Does that sound like something familiar? Of course, it does, because is the same as Apple’s privacy ‘nutrition’ labels on App Store introduced in iOS 14. To bring transparency on how app function and handle users’ data, Apple made it mandatory for all apps, native and third-party, to detail that information on their app’s page so that users read it before downloading the app. And that is what Google’s new privacy section is implementing as well.
Not only the feature, but Google also copied Apple’s privacy labels implementation policy as well
A “no information available” message will display for the app’s privacy practices for developers who fail details at the time of launch. However, Google will block the defaulting app’s update until the privacy section shows the required information. Apple used the same strategy to ensure developers self-report their privacy information.
Privacy is of utmost importance for smartphone users because it is one device that stays with them for most time of the day and holds their personal and sensitive information. Therefore, Apple’s software chief Craig Federighi said that he would like competitors, the obvious one is Google, to copy its privacy labels for the betterment of users.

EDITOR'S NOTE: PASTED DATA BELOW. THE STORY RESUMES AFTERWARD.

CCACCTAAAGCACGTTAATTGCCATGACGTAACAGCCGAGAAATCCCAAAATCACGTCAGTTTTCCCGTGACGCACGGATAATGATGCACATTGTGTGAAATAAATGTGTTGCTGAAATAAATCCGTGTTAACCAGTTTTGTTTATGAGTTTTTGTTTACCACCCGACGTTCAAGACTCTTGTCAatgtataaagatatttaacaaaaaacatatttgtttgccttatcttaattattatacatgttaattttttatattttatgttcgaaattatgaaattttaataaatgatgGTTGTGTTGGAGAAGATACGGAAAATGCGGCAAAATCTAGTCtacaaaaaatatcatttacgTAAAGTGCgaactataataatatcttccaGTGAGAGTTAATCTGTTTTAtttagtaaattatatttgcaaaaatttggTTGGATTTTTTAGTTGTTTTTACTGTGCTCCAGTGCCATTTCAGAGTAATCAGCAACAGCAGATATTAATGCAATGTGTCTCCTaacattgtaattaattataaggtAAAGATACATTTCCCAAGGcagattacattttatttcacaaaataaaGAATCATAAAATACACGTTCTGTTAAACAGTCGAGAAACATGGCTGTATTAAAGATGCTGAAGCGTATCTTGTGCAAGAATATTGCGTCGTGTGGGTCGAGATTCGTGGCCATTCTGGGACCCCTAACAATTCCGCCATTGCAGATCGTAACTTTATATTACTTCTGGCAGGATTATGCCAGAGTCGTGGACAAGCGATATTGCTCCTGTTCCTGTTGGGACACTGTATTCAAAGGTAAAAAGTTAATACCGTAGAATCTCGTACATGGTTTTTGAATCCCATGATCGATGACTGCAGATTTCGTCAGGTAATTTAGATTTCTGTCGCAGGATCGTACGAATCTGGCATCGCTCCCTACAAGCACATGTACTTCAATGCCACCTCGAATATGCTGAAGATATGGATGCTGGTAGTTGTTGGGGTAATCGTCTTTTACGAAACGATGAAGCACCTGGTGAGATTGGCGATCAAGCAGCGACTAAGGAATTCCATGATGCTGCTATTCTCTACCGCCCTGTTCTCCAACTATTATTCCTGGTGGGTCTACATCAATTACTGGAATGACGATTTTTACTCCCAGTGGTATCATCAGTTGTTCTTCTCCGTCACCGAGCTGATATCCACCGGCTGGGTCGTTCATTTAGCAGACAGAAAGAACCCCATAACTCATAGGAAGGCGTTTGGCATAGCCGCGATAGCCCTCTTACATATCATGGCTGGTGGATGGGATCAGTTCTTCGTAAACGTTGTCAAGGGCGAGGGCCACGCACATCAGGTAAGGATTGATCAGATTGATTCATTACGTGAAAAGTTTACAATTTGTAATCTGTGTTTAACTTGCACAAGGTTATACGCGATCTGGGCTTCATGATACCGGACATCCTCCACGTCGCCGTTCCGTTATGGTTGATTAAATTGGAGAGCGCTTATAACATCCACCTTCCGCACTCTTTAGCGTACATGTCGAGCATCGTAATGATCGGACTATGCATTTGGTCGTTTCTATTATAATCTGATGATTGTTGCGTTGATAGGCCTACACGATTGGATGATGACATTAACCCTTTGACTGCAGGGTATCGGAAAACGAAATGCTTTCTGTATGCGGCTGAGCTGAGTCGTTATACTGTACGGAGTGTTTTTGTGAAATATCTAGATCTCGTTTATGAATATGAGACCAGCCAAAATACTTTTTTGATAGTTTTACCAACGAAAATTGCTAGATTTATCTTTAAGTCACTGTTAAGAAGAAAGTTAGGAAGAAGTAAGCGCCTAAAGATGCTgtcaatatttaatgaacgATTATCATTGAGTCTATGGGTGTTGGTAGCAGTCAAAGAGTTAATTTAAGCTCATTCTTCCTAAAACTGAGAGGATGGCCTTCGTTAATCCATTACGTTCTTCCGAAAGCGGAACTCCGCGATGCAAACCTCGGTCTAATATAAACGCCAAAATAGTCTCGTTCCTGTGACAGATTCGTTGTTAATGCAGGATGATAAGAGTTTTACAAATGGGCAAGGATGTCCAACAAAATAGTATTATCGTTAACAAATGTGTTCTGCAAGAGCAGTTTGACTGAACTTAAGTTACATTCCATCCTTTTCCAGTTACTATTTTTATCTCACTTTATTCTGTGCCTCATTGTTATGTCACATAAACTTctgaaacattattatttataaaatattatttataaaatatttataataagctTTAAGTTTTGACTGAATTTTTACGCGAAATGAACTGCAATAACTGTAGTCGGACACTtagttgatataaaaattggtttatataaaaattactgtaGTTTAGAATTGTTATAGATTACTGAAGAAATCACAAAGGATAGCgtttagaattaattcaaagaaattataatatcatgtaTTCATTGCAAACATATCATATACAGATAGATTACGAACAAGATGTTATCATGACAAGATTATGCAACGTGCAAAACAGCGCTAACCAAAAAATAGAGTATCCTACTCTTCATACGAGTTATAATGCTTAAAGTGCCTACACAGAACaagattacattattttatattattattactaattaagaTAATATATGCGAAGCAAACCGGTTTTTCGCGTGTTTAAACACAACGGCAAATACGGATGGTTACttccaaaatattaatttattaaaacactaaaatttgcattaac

“The work we’re doing here we view in the context of providing leadership to the industry, raising users’ expectations of what they should expect and demand in privacy. And we absolutely expect that others in the industry will respond to the heightened expectations and demands of customers and improve privacy—and we think that’s great.
This is one category where if they want to copy some of our best ideas toward improving user privacy—we embrace that.”
And Google indirectly took the advice. In the Android 12 update, Google introduced iOS 14 inspired privacy features like Privacy Dashboard to display which app uses the smartphone’s microphone, camera and approximate location, and more. It is also reported that the search engine giant is exploring an App Tracking Transparency like promote for Android to allow users to opt-in tracking.